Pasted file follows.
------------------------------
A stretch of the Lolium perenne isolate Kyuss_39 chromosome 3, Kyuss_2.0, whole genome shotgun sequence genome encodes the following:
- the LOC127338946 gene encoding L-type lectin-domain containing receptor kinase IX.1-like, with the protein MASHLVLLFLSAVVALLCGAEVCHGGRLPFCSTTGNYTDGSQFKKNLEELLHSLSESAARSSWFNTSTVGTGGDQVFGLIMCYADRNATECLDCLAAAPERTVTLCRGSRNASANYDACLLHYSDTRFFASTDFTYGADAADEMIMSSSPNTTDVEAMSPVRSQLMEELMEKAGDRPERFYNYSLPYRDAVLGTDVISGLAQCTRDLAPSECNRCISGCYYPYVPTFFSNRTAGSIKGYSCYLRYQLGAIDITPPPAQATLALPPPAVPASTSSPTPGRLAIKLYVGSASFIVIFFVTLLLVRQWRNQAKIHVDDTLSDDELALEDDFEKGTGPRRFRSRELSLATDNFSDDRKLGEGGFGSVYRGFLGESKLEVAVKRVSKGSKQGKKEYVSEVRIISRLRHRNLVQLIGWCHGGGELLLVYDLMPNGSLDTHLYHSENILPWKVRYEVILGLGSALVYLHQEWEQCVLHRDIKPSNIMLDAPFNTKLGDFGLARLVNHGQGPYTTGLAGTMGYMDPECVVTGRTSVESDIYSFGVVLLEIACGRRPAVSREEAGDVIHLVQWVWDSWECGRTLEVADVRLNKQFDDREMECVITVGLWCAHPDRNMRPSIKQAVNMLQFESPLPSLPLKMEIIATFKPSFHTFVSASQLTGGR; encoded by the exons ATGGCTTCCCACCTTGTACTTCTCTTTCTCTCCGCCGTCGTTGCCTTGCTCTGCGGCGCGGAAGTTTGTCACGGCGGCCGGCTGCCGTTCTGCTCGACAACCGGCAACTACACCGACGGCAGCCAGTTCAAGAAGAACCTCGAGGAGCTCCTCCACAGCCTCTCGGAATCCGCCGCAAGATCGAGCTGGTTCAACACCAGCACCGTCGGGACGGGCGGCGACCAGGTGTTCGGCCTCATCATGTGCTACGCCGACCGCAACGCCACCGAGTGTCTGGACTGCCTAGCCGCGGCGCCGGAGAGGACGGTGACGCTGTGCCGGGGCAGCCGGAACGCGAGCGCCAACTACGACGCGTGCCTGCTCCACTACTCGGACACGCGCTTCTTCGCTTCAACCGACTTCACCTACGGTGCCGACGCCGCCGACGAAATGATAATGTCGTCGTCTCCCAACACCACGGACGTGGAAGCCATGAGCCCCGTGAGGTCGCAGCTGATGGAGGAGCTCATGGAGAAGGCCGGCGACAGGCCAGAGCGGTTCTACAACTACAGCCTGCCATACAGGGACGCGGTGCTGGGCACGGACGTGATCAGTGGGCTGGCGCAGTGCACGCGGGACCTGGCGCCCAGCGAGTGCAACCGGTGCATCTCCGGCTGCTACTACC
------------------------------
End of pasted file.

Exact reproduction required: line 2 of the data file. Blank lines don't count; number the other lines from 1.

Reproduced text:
- the LOC127338946 gene encoding L-type lectin-domain containing receptor kinase IX.1-like, with the protein MASHLVLLFLSAVVALLCGAEVCHGGRLPFCSTTGNYTDGSQFKKNLEELLHSLSESAARSSWFNTSTVGTGGDQVFGLIMCYADRNATECLDCLAAAPERTVTLCRGSRNASANYDACLLHYSDTRFFASTDFTYGADAADEMIMSSSPNTTDVEAMSPVRSQLMEELMEKAGDRPERFYNYSLPYRDAVLGTDVISGLAQCTRDLAPSECNRCISGCYYPYVPTFFSNRTAGSIKGYSCYLRYQLGAIDITPPPAQATLALPPPAVPASTSSPTPGRLAIKLYVGSASFIVIFFVTLLLVRQWRNQAKIHVDDTLSDDELALEDDFEKGTGPRRFRSRELSLATDNFSDDRKLGEGGFGSVYRGFLGESKLEVAVKRVSKGSKQGKKEYVSEVRIISRLRHRNLVQLIGWCHGGGELLLVYDLMPNGSLDTHLYHSENILPWKVRYEVILGLGSALVYLHQEWEQCVLHRDIKPSNIMLDAPFNTKLGDFGLARLVNHGQGPYTTGLAGTMGYMDPECVVTGRTSVESDIYSFGVVLLEIACGRRPAVSREEAGDVIHLVQWVWDSWECGRTLEVADVRLNKQFDDREMECVITVGLWCAHPDRNMRPSIKQAVNMLQFESPLPSLPLKMEIIATFKPSFHTFVSASQLTGGR; encoded by the exons ATGGCTTCCCACCTTGTACTTCTCTTTCTCTCCGCCGTCGTTGCCTTGCTCTGCGGCGCGGAAGTTTGTCACGGCGGCCGGCTGCCGTTCTGCTCGACAACCGGCAACTACACCGACGGCAGCCAGTTCAAGAAGAACCTCGAGGAGCTCCTCCACAGCCTCTCGGAATCCGCCGCAAGATCGAGCTGGTTCAACACCAGCACCGTCGGGACGGGCGGCGACCAGGTGTTCGGCCTCATCATGTGCTACGCCGACCGCAACGCCACCGAGTGTCTGGACTGCCTAGCCGCGGCGCCGGAGAGGACGGTGACGCTGTGCCGGGGCAGCCGGAACGCGAGCGCCAACTACGACGCGTGCCTGCTCCACTACTCGGACACGCGCTTCTTCGCTTCAACCGACTTCACCTACGGTGCCGACGCCGCCGACGAAATGATAATGTCGTCGTCTCCCAACACCACGGACGTGGAAGCCATGAGCCCCGTGAGGTCGCAGCTGATGGAGGAGCTCATGGAGAAGGCCGGCGACAGGCCAGAGCGGTTCTACAACTACAGCCTGCCATACAGGGACGCGGTGCTGGGCACGGACGTGATCAGTGGGCTGGCGCAGTGCACGCGGGACCTGGCGCCCAGCGAGTGCAACCGGTGCATCTCCGGCTGCTACTACC